15. I would use Smithsonian Commons to create lesson plans as well as build on lessons which could use more interesting info and pics. I love the idea of being able to not only go directly to relevant content, but to also narrow that down into grade levels! That is a feature I would get great use out of! The site looks so easy to use and navigate. I cannot wait to get started! My kids are going to love it!
Teacher (k-12)
Comment #838, 8/4/2010

16. As a former teacher, I really wish that I had this tool in the classroom. As an educator in a museum, I think this would be really helpful in preparing materials for workshops and other programs. The fact that it comes from a trusted source is great. Love the instant ability to see the copyright information and cite link.
Museum/library/archive professional
Comment #792, 8/4/2010


quote.gifI love the anytime...anywhere concept!...
I believe this exemplifies 21st century learning at its best.
The potential is limitless for educators who desire to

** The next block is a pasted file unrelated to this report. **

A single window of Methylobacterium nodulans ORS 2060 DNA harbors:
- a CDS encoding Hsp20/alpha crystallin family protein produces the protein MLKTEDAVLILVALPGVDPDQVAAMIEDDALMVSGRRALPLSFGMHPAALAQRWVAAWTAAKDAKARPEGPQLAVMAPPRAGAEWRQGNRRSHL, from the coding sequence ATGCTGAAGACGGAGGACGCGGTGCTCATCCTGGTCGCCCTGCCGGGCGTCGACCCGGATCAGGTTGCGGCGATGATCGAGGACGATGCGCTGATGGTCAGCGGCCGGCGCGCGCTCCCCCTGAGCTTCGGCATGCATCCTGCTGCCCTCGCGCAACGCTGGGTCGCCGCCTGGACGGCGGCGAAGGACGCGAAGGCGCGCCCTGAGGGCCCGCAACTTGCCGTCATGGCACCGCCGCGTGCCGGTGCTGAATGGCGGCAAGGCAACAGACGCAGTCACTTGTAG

create authentic, interactive learning environments that
integrate technology.


17. I love the anytime...anywhere concept!... I believe this exemplifies 21st century learning at its best. The potential is limitless for educators who desire to create authentic, interactive learning environments that integrate technology.
Comment #112, 7/1/2010

18. I think it is great that the website not only allows people to cite their source easily, but also to use the material on their own blogs and social accounts. The Smithsonian Commons would definitely be a great resource for students/teachers and researchers (incl. amateurs) all over the world. On one hand, it would allow people to explore and study the objects and documents even when they are not able to visit D.C. and, on the other hand, it would help them prepare carefully for their next visit.